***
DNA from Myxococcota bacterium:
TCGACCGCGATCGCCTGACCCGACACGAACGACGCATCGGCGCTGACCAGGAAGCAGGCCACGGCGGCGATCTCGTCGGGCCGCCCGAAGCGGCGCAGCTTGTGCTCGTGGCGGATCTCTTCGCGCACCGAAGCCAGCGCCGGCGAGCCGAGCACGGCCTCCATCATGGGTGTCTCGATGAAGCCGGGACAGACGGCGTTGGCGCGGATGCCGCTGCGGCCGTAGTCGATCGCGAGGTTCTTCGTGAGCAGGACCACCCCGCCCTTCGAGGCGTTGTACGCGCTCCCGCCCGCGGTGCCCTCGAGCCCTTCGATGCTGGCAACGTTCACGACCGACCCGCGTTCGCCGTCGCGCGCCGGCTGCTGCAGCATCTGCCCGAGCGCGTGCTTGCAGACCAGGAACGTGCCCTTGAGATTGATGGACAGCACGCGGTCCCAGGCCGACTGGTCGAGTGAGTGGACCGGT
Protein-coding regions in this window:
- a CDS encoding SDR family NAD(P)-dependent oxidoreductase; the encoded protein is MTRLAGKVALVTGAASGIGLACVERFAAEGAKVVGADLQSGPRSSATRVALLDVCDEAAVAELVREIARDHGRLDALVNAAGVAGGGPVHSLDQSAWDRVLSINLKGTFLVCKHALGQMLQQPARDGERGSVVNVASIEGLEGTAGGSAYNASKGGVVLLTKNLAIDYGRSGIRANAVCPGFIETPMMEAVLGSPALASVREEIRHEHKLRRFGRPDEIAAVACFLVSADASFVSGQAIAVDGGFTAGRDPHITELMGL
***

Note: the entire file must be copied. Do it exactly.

DNA from Myxococcota bacterium:
TCGACCGCGATCGCCTGACCCGACACGAACGACGCATCGGCGCTGACCAGGAAGCAGGCCACGGCGGCGATCTCGTCGGGCCGCCCGAAGCGGCGCAGCTTGTGCTCGTGGCGGATCTCTTCGCGCACCGAAGCCAGCGCCGGCGAGCCGAGCACGGCCTCCATCATGGGTGTCTCGATGAAGCCGGGACAGACGGCGTTGGCGCGGATGCCGCTGCGGCCGTAGTCGATCGCGAGGTTCTTCGTGAGCAGGACCACCCCGCCCTTCGAGGCGTTGTACGCGCTCCCGCCCGCGGTGCCCTCGAGCCCTTCGATGCTGGCAACGTTCACGACCGACCCGCGTTCGCCGTCGCGCGCCGGCTGCTGCAGCATCTGCCCGAGCGCGTGCTTGCAGACCAGGAACGTGCCCTTGAGATTGATGGACAGCACGCGGTCCCAGGCCGACTGGTCGAGTGAGTGGACCGGT
Protein-coding regions in this window:
- a CDS encoding SDR family NAD(P)-dependent oxidoreductase; the encoded protein is MTRLAGKVALVTGAASGIGLACVERFAAEGAKVVGADLQSGPRSSATRVALLDVCDEAAVAELVREIARDHGRLDALVNAAGVAGGGPVHSLDQSAWDRVLSINLKGTFLVCKHALGQMLQQPARDGERGSVVNVASIEGLEGTAGGSAYNASKGGVVLLTKNLAIDYGRSGIRANAVCPGFIETPMMEAVLGSPALASVREEIRHEHKLRRFGRPDEIAAVACFLVSADASFVSGQAIAVDGGFTAGRDPHITELMGL